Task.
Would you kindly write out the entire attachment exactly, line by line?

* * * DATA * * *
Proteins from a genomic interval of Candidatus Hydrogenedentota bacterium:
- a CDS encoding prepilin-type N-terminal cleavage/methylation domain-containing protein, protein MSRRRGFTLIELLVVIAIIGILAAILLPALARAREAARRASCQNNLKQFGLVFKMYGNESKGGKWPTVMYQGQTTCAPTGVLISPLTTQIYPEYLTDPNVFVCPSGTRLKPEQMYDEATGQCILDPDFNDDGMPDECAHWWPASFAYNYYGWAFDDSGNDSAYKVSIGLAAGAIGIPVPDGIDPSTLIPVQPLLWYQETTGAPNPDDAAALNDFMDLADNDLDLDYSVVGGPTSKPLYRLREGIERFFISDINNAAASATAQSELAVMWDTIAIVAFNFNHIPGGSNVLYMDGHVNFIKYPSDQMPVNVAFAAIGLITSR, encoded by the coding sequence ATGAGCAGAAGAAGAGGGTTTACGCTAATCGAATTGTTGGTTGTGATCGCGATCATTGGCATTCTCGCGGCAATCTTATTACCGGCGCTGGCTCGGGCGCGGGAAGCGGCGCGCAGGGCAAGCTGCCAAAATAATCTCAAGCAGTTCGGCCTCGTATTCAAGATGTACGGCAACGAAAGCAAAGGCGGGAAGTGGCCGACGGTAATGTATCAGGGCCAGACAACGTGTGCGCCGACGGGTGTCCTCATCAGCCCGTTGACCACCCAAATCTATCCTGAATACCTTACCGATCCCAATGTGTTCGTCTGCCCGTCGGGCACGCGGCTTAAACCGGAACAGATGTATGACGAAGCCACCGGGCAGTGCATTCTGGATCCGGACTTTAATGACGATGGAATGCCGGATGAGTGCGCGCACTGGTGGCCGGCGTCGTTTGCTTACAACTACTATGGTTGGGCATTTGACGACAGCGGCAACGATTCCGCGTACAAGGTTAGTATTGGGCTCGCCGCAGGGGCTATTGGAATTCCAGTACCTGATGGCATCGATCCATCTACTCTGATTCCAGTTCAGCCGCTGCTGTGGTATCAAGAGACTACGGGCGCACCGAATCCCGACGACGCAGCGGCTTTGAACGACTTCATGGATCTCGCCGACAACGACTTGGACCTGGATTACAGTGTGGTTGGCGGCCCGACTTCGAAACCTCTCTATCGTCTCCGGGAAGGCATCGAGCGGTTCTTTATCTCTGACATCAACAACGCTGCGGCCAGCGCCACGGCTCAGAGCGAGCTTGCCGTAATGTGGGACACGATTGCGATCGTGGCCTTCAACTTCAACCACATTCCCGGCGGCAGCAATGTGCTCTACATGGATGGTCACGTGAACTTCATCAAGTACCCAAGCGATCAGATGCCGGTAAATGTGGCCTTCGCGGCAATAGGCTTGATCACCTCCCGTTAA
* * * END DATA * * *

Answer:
Proteins from a genomic interval of Candidatus Hydrogenedentota bacterium:
- a CDS encoding prepilin-type N-terminal cleavage/methylation domain-containing protein, protein MSRRRGFTLIELLVVIAIIGILAAILLPALARAREAARRASCQNNLKQFGLVFKMYGNESKGGKWPTVMYQGQTTCAPTGVLISPLTTQIYPEYLTDPNVFVCPSGTRLKPEQMYDEATGQCILDPDFNDDGMPDECAHWWPASFAYNYYGWAFDDSGNDSAYKVSIGLAAGAIGIPVPDGIDPSTLIPVQPLLWYQETTGAPNPDDAAALNDFMDLADNDLDLDYSVVGGPTSKPLYRLREGIERFFISDINNAAASATAQSELAVMWDTIAIVAFNFNHIPGGSNVLYMDGHVNFIKYPSDQMPVNVAFAAIGLITSR, encoded by the coding sequence ATGAGCAGAAGAAGAGGGTTTACGCTAATCGAATTGTTGGTTGTGATCGCGATCATTGGCATTCTCGCGGCAATCTTATTACCGGCGCTGGCTCGGGCGCGGGAAGCGGCGCGCAGGGCAAGCTGCCAAAATAATCTCAAGCAGTTCGGCCTCGTATTCAAGATGTACGGCAACGAAAGCAAAGGCGGGAAGTGGCCGACGGTAATGTATCAGGGCCAGACAACGTGTGCGCCGACGGGTGTCCTCATCAGCCCGTTGACCACCCAAATCTATCCTGAATACCTTACCGATCCCAATGTGTTCGTCTGCCCGTCGGGCACGCGGCTTAAACCGGAACAGATGTATGACGAAGCCACCGGGCAGTGCATTCTGGATCCGGACTTTAATGACGATGGAATGCCGGATGAGTGCGCGCACTGGTGGCCGGCGTCGTTTGCTTACAACTACTATGGTTGGGCATTTGACGACAGCGGCAACGATTCCGCGTACAAGGTTAGTATTGGGCTCGCCGCAGGGGCTATTGGAATTCCAGTACCTGATGGCATCGATCCATCTACTCTGATTCCAGTTCAGCCGCTGCTGTGGTATCAAGAGACTACGGGCGCACCGAATCCCGACGACGCAGCGGCTTTGAACGACTTCATGGATCTCGCCGACAACGACTTGGACCTGGATTACAGTGTGGTTGGCGGCCCGACTTCGAAACCTCTCTATCGTCTCCGGGAAGGCATCGAGCGGTTCTTTATCTCTGACATCAACAACGCTGCGGCCAGCGCCACGGCTCAGAGCGAGCTTGCCGTAATGTGGGACACGATTGCGATCGTGGCCTTCAACTTCAACCACATTCCCGGCGGCAGCAATGTGCTCTACATGGATGGTCACGTGAACTTCATCAAGTACCCAAGCGATCAGATGCCGGTAAATGTGGCCTTCGCGGCAATAGGCTTGATCACCTCCCGTTAA